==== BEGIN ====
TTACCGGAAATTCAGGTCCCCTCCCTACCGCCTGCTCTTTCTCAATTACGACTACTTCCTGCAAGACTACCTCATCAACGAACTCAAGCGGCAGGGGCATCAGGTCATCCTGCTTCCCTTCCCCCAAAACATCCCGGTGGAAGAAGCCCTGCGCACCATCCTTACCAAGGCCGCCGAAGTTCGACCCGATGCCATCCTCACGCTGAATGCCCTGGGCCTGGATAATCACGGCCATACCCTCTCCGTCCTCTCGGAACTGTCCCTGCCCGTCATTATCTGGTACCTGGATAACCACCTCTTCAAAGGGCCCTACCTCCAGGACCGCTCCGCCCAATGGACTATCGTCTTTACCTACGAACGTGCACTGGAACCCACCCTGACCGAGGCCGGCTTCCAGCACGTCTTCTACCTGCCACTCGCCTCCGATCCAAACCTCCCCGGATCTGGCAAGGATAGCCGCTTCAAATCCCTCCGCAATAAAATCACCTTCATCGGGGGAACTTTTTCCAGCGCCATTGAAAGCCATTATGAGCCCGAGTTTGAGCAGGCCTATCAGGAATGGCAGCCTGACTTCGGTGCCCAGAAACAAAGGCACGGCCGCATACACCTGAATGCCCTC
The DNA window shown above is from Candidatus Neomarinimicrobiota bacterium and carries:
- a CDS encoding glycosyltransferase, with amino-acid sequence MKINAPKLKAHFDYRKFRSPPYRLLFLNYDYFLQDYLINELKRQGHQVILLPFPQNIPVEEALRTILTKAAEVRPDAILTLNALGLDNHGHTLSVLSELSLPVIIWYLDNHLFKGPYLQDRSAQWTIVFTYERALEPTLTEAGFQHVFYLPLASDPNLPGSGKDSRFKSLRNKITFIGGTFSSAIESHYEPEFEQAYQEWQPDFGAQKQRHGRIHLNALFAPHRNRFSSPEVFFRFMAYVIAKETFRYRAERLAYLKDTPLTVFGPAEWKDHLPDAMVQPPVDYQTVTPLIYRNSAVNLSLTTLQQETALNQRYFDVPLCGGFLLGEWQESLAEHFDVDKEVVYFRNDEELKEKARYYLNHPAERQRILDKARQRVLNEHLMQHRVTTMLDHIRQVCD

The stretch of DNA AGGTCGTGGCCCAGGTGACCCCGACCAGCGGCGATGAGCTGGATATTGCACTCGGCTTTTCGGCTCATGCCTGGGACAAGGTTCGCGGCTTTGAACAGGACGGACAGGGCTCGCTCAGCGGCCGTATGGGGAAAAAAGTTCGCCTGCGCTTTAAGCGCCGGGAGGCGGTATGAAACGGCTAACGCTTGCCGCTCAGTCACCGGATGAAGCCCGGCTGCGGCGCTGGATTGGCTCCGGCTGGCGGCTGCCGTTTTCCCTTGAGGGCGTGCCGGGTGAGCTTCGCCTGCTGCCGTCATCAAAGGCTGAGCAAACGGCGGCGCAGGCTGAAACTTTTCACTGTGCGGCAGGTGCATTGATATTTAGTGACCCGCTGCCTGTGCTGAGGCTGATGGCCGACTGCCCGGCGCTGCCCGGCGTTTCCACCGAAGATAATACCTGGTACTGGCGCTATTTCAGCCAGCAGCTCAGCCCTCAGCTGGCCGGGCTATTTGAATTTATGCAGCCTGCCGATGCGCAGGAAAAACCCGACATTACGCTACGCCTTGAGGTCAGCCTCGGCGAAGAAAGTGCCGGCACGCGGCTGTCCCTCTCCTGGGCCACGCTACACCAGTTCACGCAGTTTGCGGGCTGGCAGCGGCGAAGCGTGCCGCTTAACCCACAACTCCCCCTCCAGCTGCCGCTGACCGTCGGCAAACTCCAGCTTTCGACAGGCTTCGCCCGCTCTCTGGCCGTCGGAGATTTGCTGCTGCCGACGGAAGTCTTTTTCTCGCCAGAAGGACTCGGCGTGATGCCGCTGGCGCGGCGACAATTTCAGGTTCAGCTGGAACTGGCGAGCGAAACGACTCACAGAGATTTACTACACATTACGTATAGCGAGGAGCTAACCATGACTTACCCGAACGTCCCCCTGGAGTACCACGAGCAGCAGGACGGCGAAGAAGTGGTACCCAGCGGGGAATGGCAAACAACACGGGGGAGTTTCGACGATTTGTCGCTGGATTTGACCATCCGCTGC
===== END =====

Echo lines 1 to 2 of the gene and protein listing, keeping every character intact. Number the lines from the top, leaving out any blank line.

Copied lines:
TTACCGGAAATTCAGGTCCCCTCCCTACCGCCTGCTCTTTCTCAATTACGACTACTTCCTGCAAGACTACCTCATCAACGAACTCAAGCGGCAGGGGCATCAGGTCATCCTGCTTCCCTTCCCCCAAAACATCCCGGTGGAAGAAGCCCTGCGCACCATCCTTACCAAGGCCGCCGAAGTTCGACCCGATGCCATCCTCACGCTGAATGCCCTGGGCCTGGATAATCACGGCCATACCCTCTCCGTCCTCTCGGAACTGTCCCTGCCCGTCATTATCTGGTACCTGGATAACCACCTCTTCAAAGGGCCCTACCTCCAGGACCGCTCCGCCCAATGGACTATCGTCTTTACCTACGAACGTGCACTGGAACCCACCCTGACCGAGGCCGGCTTCCAGCACGTCTTCTACCTGCCACTCGCCTCCGATCCAAACCTCCCCGGATCTGGCAAGGATAGCCGCTTCAAATCCCTCCGCAATAAAATCACCTTCATCGGGGGAACTTTTTCCAGCGCCATTGAAAGCCATTATGAGCCCGAGTTTGAGCAGGCCTATCAGGAATGGCAGCCTGACTTCGGTGCCCAGAAACAAAGGCACGGCCGCATACACCTGAATGCCCTC
The DNA window shown above is from Candidatus Neomarinimicrobiota bacterium and carries: